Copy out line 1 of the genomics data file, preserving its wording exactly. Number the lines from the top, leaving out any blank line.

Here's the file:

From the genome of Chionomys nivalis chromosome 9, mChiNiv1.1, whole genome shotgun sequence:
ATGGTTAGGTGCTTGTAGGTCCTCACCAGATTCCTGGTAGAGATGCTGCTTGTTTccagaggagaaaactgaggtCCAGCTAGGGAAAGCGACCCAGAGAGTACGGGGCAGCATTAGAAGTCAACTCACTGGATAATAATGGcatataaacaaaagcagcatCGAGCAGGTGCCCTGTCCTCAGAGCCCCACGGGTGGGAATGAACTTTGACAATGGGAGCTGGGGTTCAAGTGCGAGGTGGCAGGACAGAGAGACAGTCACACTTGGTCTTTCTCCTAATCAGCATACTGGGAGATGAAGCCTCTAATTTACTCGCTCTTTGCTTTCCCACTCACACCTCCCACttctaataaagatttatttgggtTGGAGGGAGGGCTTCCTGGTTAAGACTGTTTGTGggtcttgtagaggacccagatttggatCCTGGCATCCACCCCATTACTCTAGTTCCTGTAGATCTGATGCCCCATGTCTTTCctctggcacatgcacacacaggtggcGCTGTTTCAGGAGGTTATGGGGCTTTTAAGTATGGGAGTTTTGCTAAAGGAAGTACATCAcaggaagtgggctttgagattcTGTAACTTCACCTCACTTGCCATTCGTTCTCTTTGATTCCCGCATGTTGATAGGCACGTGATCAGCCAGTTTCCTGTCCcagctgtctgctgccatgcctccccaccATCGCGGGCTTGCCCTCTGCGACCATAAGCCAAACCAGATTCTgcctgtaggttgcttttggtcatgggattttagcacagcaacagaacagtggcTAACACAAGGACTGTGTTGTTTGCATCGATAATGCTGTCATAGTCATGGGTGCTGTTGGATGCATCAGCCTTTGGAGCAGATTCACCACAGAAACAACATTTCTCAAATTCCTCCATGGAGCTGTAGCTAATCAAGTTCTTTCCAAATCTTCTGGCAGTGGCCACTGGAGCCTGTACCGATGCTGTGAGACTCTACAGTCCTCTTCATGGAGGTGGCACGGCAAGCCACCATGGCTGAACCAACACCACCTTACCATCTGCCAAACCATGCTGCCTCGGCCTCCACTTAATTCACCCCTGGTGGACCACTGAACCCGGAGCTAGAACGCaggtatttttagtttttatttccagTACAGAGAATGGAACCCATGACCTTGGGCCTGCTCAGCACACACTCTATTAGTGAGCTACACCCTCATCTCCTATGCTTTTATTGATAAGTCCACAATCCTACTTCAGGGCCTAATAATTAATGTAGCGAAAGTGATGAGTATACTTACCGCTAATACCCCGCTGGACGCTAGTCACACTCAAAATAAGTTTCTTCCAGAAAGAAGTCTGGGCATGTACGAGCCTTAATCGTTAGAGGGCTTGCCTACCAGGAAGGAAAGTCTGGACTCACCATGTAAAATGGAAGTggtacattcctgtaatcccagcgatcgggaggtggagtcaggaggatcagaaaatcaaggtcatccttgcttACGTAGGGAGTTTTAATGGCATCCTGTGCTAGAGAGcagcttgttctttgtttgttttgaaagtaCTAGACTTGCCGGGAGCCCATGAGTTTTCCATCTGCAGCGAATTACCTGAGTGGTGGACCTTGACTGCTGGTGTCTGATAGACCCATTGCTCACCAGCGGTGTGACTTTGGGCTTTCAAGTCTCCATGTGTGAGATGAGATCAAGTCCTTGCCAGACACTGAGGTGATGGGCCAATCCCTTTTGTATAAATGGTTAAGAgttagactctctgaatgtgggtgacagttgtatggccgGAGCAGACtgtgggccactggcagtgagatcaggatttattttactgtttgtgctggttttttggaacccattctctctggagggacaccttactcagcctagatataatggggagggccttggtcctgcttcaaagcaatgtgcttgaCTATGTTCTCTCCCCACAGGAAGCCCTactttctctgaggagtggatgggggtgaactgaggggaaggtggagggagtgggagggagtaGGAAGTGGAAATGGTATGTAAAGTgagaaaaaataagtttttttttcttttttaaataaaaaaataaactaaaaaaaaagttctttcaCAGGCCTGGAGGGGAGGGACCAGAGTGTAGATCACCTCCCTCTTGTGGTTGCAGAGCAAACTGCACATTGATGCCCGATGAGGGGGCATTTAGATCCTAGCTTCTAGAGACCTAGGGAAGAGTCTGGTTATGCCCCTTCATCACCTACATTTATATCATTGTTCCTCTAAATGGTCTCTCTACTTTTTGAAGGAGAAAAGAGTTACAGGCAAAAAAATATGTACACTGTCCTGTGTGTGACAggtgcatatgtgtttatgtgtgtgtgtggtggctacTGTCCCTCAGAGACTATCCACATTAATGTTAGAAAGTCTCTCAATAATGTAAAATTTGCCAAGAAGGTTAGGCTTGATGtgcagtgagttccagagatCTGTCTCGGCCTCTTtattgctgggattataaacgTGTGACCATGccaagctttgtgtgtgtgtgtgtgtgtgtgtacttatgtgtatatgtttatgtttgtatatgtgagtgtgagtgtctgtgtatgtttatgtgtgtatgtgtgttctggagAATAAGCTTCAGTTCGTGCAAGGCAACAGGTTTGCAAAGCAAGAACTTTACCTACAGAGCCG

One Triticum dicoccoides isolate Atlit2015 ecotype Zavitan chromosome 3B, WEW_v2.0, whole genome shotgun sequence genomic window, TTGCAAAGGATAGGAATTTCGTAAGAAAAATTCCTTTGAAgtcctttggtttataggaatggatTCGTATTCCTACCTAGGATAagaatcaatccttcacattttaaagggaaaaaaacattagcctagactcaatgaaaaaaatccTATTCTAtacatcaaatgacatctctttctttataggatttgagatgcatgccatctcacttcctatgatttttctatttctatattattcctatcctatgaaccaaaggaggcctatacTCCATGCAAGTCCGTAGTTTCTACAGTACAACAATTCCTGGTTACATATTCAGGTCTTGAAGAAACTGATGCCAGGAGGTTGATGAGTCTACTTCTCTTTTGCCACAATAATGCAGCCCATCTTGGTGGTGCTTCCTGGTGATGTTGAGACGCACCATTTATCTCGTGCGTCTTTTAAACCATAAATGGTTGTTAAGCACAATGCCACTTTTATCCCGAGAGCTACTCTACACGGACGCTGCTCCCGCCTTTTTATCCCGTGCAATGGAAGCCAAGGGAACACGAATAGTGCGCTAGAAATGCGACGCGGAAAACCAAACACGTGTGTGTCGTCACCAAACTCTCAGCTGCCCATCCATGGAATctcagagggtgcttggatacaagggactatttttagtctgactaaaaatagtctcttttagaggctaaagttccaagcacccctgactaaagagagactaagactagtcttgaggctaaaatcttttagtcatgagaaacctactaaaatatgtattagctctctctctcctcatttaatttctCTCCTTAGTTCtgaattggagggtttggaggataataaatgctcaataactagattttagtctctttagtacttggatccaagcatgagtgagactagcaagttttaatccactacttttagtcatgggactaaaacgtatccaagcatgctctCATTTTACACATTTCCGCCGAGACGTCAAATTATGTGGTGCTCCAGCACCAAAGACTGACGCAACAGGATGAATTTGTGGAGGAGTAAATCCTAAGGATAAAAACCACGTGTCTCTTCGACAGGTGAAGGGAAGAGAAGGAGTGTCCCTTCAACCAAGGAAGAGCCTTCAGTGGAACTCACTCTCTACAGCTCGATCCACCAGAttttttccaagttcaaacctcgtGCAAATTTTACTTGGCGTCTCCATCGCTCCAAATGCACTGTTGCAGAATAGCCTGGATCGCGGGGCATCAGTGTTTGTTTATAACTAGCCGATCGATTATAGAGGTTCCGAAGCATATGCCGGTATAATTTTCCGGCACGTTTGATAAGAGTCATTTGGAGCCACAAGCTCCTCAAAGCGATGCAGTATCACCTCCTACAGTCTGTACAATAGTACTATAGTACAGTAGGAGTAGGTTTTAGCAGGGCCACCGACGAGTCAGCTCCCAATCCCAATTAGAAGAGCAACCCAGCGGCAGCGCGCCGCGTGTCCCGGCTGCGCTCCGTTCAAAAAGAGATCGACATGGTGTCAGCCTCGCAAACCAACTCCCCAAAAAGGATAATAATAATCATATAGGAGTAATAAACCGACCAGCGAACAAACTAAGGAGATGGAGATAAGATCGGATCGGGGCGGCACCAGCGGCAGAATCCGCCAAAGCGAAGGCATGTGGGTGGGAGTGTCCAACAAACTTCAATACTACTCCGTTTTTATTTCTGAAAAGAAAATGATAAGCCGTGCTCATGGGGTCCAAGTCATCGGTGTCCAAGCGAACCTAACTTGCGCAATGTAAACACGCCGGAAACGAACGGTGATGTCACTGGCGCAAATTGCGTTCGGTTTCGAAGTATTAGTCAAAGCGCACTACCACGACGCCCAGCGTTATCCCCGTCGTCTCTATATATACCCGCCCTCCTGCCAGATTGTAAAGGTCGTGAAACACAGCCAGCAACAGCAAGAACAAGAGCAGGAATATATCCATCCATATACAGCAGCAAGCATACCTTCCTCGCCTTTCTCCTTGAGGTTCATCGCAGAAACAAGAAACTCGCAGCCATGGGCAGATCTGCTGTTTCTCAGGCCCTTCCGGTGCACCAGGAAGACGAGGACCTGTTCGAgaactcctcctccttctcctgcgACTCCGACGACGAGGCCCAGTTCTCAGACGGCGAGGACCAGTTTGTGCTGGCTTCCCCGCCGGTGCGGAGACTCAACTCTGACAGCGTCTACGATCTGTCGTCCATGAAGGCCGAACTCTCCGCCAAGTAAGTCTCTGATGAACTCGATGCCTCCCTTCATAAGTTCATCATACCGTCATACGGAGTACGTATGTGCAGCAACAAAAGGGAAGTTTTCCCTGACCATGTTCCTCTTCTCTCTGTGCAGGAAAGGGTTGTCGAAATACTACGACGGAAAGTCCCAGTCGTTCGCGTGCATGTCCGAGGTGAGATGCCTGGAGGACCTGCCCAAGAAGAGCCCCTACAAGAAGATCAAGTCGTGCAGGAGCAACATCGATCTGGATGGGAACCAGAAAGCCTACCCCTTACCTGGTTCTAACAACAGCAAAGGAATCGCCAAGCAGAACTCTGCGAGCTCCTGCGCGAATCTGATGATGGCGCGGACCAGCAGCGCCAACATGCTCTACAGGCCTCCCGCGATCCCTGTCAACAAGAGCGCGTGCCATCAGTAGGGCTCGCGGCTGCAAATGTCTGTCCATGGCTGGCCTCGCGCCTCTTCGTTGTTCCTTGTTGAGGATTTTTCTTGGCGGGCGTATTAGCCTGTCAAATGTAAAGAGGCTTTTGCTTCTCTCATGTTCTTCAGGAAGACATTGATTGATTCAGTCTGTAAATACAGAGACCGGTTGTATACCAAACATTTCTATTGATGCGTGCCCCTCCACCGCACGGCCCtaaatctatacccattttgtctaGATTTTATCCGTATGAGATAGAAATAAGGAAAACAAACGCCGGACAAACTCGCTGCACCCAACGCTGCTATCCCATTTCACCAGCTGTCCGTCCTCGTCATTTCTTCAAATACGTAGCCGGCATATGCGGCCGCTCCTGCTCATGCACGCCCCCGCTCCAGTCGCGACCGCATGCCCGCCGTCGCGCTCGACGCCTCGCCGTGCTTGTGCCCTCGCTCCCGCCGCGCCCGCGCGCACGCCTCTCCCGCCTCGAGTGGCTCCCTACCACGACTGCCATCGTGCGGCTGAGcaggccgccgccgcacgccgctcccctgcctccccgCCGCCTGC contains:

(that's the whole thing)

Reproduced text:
From the genome of Chionomys nivalis chromosome 9, mChiNiv1.1, whole genome shotgun sequence: